ORT Chile Director visit to Cuba
by: Marcelo Lewkow.
Marcelo Lewkow, Director of ORT Chile recently paid a working
visit to ORT Cuba where he spent time with its director, William
Miller, exchanging ideas and experiences. In a moving first-person
account he tells of the important work ORT does for the active
Cuban Jewish community of 1,300 people.
Out there, it is a hot, humid, very typical
Monday afternoon in La Havana, Cuba, but in here, sitting
right next to me, the image of my late grandfather is smiling
and telling me in his warm Yiddish, "You see, Meier,
as I told you, no matter how far away you are, or how strange
the society you are visiting may be, there will be always
a synagogue, always a Yom Kippur, a Kol Nidrei , always a
fellow Jew, and you will always feel safe and at home".
On this occasion the strange society is the
tropical version of a revolutionary regime, in the very well
known island of Cuba.
This time, the synagogue is the Great Synagogue
Beth Shalom of El Vedado, La Havana, reopened and refurbished
to its simple yet touching beauty, by the joint efforts of
the international Jewish community, and the brave local leadership.
This time the fellow Jew who makes me feel
safe and at home is my colleague, William Miller, Director
of ORT Cuba.
I came to Havana to learn more about ORT's
important work in Cuba, and, on behalf of World ORT, to see
what assistance we could offer. But, as is the norm when ORT
is involved, at the end of my visit, I was in fact the one
who was helped.
Helped spiritually and touched emotionally
by the efforts of the Cuban Jewish community.
Helped in terms of my community experience
by seeing the mutual cooperation of ORT and so many international
Jewish organisations, working together and understanding the
precise needs of this very special community.
Helped in terms of my professional experience,
by seeing firsthand how such a small community organises important
social improvement projects such as providing free medication,
arranging for a Pesach movil to visit each and every lone
Jew on the Island to distribute Pesach food and prayers. In
terms of technical training ORT Cuba has built one of the
most outstanding technical training institutions in the country.
ORT plays a very important role in providing
technical education and it was my duty, while in Cuba, to
offer my assistance to improve this. After only a few days
in Le Havana however, I discovered that ORT Cuba has already
accomplished a huge amount. I also realised that under the
present circumstances in Cuba, even the smallest amount of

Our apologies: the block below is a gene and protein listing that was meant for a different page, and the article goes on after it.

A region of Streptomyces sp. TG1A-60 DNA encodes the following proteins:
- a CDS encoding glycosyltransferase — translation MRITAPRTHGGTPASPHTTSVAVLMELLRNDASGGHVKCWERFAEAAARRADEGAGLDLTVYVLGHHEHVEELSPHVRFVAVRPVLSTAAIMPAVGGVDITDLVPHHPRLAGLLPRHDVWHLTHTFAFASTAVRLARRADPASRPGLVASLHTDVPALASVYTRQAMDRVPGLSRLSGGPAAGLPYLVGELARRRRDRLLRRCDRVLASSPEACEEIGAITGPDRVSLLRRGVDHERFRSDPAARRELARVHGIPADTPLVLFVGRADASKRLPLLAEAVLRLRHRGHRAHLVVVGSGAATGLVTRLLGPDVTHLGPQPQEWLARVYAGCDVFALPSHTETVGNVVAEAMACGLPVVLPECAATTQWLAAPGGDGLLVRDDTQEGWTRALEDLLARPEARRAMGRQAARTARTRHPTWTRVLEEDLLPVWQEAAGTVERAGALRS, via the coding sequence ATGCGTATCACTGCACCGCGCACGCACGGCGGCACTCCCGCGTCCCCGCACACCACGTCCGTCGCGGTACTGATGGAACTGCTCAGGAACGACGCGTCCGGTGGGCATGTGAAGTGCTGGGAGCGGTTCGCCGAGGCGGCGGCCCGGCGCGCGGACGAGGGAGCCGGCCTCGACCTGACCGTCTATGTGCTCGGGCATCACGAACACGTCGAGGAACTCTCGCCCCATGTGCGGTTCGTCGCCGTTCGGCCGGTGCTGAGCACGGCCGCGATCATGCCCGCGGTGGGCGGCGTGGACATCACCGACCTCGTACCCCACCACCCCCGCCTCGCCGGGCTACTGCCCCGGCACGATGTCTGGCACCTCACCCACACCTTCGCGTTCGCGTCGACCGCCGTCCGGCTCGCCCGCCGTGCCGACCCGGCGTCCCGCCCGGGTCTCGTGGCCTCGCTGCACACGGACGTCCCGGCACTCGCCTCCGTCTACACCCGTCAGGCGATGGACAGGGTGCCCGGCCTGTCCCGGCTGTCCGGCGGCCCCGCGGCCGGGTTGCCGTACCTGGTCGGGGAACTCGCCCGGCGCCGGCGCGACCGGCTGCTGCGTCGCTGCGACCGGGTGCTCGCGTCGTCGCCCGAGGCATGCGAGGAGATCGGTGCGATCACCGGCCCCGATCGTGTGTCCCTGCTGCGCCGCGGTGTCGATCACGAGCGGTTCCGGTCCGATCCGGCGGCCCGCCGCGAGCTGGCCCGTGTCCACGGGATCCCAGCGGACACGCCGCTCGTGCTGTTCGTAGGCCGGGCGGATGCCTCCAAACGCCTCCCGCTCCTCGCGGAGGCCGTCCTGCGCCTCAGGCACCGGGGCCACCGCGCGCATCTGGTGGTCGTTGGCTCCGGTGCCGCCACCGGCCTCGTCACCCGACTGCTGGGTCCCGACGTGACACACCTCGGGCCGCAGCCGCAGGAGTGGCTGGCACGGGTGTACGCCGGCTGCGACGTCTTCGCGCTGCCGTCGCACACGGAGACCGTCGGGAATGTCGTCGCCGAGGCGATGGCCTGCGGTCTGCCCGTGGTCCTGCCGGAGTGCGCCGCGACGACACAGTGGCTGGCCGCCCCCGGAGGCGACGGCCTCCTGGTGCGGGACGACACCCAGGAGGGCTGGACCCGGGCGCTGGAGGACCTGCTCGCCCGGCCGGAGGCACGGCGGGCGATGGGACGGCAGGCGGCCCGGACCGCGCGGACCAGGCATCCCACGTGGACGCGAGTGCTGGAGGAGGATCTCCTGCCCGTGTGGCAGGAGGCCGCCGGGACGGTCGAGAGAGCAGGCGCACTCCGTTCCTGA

help could make such a difference.
I learnt so much from talking to ORT students
who demonstrated how important a role ORT plays in their lives:
"ORT trains me in 3D design and was in
fact the only non-governmental training institution to offer
this subject", explained a young engineer.
"I never imagined being able to use a
computer, but ORT is helping me cope with modern technology,
I never dreamed of understanding", enthused a grandfather
who participated in ORT activities 50 years ago when the local
Jewish community reached a peak of some 15,000 members.
"ORT gave me the opportunity to learn
computer literacy," I was told by a young fashion model.
"In my line of work we do not study such subjects and
without ORT I would never have been given this chance."
"Through ORT's Sunday classes in Judaism,
and well-stocked resource centre of Jewish educational materials
and software, we are enriching our Jewish knowledge. We are
being given the tools to teach Jewish topics in a more modern
and entertaining way," stated a teacher teaching Jewish
Studies at a JDC Sunday school.
At the end of my visit, I felt that the word
'communication' came out as a synthesis of the needs of the
Cuban Jewish community and ORT Cuba.
Too often, in our modern world globalization
puts sophisticated communication tools in the hands of disadvantaged
people all over the world. But more often than not the lack
of education, or of motivation, makes the investment a waste
of time, money and effort, leading to frustration and increased
I spent only a few days in La Havana. But
during that time I held long, warm, intellectually challenging
conversations with my colleague William; the president of
the Cuban Jewish community, Jose Miller; and the JDC representative
in Cuba, Nestor Szewach. I listened to ORT teachers and students
and was touched by their enthusiasm, their culture and education.
I can now say, in all honesty, that to help the tiny Jewish
communities of Cuba to communicate with each other and with
the outside Jewish world could mean a world of difference
or, shall I say, a World ORT of difference.